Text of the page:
Some Thoughts On Cessationism

As a result of reading a lot of literature from other religious traditions than my own, I have become aware of various doctrinal disputes that exist in other religious traditions apart from my own, and among these various disputes is the issue of Cessationism.  To put it briefly, cessationism is the belief that the various gifts of the spirit have ceased for now, even though they were present in the past and may be present in the future.  As one might imagine, this particular issue is of considerable importance in charismatic traditions which focus a great deal of attention on the way that one’s faith is shown through the manifestation of the gifts of the spirit.  Obviously, the belief that the gifts of the Spirit have even temporarily ceased would be a major attack on the legitimacy of a worldview of those who viewed the obvious gifts as being absolutely essential in living one’s faith.  Without being very dogmatic about the subject, at least to the extent of some, I do wonder if a belief in cessationism is often a way of simply trying to avoid some very difficult questions about why it is that the Spirit does not always appear to be very active in many congregations and institutions, and to provide a way for ministers to avoid having to discuss the way that they may not necessarily appreciate the acting of spirits in their congregations, especially where spiritual discernment about what kind of spirit is active may be limited.

There are several issues that must be addressed here.  For one, we should note that there is no argument that the Holy Spirit was active among believers at the very beginning of the Church of God–one need only read Acts or 1 Corinthians to see how the working of the Spirit was a matter of importance in the growth as well as the discipline of the early Church of God.  There is also no doubt among Christians that there will be a time at the end, however that is defined, where the Spirit will become more active in believers in a widespread way, based on Joel 2.  The question is, what happens now?  There is also another question involved here, as I noted earlier, in that even where it is possible to recognize manifestations of spiritual activity, one must discern what sort of spiritual activity it is, since not all spiritual activity is godly.  And so we are placed in a situation where there are some people who wish for themselves to be seen as particularly spiritual and where a great many people, especially those in institutional power, are at best ambivalent if not hostile about contemporary activity of the spirit and the purposes to which it is turned.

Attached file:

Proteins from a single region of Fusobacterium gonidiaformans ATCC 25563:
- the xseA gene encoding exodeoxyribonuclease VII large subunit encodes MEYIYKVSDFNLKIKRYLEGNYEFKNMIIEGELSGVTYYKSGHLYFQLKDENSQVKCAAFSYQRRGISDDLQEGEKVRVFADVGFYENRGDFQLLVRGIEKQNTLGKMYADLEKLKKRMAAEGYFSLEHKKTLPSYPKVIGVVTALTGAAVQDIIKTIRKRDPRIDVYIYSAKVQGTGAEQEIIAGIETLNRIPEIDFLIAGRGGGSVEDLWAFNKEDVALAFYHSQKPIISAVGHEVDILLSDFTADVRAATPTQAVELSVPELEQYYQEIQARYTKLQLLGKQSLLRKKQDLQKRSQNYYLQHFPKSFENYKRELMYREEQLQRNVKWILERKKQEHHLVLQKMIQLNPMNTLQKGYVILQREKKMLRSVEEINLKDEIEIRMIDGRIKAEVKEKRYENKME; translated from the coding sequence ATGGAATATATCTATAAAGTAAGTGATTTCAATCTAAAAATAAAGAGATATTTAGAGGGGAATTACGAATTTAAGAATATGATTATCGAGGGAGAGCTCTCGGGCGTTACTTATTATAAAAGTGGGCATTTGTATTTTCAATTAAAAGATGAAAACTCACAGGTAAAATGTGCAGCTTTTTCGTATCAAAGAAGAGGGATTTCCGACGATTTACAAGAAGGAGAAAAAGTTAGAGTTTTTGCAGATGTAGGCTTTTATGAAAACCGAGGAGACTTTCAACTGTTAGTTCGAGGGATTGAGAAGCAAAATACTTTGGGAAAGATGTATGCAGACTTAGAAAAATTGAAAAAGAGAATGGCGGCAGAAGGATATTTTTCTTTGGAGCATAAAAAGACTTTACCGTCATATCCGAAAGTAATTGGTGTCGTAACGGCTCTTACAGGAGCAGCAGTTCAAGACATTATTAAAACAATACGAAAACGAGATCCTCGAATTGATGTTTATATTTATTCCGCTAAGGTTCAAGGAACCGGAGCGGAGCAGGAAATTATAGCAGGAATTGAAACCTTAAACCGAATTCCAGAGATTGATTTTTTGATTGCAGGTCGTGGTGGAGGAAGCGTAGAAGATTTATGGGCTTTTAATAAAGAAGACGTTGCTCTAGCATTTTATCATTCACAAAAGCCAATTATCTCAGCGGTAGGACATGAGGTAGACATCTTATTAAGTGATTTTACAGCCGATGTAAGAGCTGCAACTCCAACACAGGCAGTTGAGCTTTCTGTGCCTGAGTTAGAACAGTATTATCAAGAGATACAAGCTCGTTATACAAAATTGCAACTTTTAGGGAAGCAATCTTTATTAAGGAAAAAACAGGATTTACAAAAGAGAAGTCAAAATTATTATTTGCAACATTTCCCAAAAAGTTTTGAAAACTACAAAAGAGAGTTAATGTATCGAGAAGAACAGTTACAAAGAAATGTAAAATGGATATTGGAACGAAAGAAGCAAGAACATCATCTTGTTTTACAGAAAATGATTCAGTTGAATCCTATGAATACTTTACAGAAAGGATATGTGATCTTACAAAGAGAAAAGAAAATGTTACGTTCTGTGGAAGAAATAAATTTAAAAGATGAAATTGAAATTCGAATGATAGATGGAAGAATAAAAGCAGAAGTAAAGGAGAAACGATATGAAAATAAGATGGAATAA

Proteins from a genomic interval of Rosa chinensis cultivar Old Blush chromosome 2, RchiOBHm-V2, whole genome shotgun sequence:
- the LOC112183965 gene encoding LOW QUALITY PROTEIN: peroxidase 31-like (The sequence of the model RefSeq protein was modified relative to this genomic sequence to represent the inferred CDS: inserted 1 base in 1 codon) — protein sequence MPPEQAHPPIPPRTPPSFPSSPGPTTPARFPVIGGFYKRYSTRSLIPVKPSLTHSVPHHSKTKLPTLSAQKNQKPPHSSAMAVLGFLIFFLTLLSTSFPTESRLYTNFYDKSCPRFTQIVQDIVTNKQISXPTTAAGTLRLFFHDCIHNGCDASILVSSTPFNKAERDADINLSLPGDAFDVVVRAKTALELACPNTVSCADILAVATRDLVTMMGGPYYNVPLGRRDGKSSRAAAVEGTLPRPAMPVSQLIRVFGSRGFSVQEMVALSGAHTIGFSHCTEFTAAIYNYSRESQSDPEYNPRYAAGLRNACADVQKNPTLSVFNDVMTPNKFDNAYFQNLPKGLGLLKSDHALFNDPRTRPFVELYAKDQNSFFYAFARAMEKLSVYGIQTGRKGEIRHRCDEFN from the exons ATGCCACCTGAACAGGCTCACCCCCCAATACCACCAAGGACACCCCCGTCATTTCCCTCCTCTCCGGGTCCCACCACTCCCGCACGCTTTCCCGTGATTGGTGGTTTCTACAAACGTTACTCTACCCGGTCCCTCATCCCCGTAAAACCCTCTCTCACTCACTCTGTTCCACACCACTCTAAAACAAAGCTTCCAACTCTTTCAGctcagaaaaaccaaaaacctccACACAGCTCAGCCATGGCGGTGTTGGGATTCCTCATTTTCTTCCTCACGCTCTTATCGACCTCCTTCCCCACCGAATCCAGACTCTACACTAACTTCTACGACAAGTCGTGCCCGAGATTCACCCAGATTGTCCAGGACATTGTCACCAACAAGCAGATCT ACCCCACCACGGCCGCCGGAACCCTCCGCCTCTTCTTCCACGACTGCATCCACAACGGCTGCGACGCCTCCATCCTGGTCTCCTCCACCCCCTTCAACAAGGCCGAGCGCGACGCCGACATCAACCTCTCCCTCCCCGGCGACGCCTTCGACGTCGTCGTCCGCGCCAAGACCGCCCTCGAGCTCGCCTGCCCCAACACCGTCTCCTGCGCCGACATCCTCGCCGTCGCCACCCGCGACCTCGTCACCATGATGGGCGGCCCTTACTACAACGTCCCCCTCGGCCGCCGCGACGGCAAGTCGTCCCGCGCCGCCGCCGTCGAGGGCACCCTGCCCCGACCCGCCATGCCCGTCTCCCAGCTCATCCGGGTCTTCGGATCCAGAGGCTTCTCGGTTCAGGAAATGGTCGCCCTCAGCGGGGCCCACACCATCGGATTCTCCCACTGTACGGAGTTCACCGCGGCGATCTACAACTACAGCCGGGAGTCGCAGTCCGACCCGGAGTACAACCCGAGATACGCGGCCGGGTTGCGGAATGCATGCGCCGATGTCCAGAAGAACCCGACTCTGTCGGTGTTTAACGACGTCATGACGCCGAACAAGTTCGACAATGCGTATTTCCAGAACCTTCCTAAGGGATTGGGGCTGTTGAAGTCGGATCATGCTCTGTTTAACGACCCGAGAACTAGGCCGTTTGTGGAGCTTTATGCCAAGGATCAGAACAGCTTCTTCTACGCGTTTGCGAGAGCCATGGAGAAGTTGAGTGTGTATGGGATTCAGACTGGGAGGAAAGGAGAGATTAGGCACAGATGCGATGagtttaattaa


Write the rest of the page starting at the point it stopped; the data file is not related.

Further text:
There is one thing that one must remember, after all, and that is the way that Spiritual power in the Church of God relates to institutional control as far as the biblical record is concerned.  In the early Church of God recorded during the New Testament, precisely the period that has the most verified spiritual activity is also precisely the period where that spiritual activity is most closely related to the institutional authorities of the Church.  The speaking in tongues and miracles of healings and people handling snakes without being harmed and all of that happened particularly strongly with and around the early leaders of the Church, like Peter and Paul and their immediate associates.  It was the twelve who were presiding over Pentecost services when the Holy Spirit came upon the crowd that was assembled.  It was Peter and Paul who were released from chains through divine workings.  It was both Peter and Paul who were present at the moments when speaking in tongues demonstrated God’s offer of salvation to various groups of people.  The workings of the Spirit did not seek to overturn the existing authority of the Church of God, but instead to confirm that God was indeed working with those who had been trained by Christ and anointed by God (and by the Church) to evangelize and act on behalf of the institutional church.